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|(to be released 5/30) American Pedaler: Building the Food System for a “Small Farms Future” in the United States

PART II: (r)evolutions in society
In pre-capitalist times, cities formed complex economic food networks with their smallholder rural periphery. In a world where food systems must be radically altered to comport with a carbon-free future, what if anything can be learned from the past, and what innovations lead us into the future?
by Peter Fink |
May 30, 2022
When we think about food systems and food security in the United States, the first thing that may come to mind is a grocery store: aisles of produce, and pyramids stacked high with shiny apples and oranges for year round consumption. Today’s modern world of abundance can seem like the pinnacle of development, offering unlimited choice in supermarkets full of hungry consumers. But at the same time, our world and national food system is at the precipice of crisis as the built-in assumption of human lives and even cheaper fossil fuels upon which it heavily depends, catches up.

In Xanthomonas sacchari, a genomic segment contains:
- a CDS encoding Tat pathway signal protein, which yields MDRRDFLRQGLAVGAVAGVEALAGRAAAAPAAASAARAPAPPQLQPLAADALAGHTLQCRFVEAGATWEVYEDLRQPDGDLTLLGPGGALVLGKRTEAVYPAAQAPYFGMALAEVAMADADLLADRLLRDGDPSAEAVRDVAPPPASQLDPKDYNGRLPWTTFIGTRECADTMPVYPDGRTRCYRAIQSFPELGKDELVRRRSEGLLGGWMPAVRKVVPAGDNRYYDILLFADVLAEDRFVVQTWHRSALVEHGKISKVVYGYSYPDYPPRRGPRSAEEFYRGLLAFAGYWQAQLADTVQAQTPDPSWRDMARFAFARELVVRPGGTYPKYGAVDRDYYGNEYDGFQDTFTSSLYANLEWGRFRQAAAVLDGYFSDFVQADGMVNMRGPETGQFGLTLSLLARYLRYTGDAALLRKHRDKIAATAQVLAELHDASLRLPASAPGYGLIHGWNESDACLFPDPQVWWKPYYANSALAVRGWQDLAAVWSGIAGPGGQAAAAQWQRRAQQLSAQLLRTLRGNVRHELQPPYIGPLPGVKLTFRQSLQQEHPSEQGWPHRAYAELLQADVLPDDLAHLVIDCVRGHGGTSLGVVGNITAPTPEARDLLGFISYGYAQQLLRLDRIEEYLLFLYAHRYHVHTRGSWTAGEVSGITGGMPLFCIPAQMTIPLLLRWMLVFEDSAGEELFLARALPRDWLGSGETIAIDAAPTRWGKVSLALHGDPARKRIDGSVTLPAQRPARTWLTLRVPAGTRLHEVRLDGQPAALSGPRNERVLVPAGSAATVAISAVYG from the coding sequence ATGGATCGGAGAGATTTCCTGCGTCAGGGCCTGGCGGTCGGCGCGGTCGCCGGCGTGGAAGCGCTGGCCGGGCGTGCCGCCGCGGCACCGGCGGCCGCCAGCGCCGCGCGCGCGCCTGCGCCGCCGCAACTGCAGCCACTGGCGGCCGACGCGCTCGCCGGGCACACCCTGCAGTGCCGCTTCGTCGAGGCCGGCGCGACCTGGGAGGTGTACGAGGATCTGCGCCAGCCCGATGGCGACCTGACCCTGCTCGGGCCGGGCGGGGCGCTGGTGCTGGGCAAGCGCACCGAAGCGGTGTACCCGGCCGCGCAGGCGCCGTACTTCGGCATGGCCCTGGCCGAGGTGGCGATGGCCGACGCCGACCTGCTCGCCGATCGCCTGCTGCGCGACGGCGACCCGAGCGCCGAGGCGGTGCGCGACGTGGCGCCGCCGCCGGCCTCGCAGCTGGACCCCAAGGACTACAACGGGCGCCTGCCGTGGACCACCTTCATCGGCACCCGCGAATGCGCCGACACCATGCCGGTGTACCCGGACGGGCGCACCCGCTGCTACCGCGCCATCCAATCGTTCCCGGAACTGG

Today, headlines in mainstream outlets like the . With 800M people who depended on the food exports from Ukraine and Russia now facing even greater food insecurity, the UN Secretary General a world at “the spectre of a global food shortage.” But, as Nobel Prize winner Amartya Sen reminded the world, there is always a political factor to hunger and shortage. In the same decade that , and the lodging of the ironically named have caused massive disruptions of world food systems, the invasion of Ukraine has exposed the vulnerability of a reliance on international trade to ensure food security. Wheat imports are not a given, and Russian gas products and fertilizer is not forever. Yet for too long a world food system lead by the United States’ food system has set the stage for tacit acceptance of this precedent.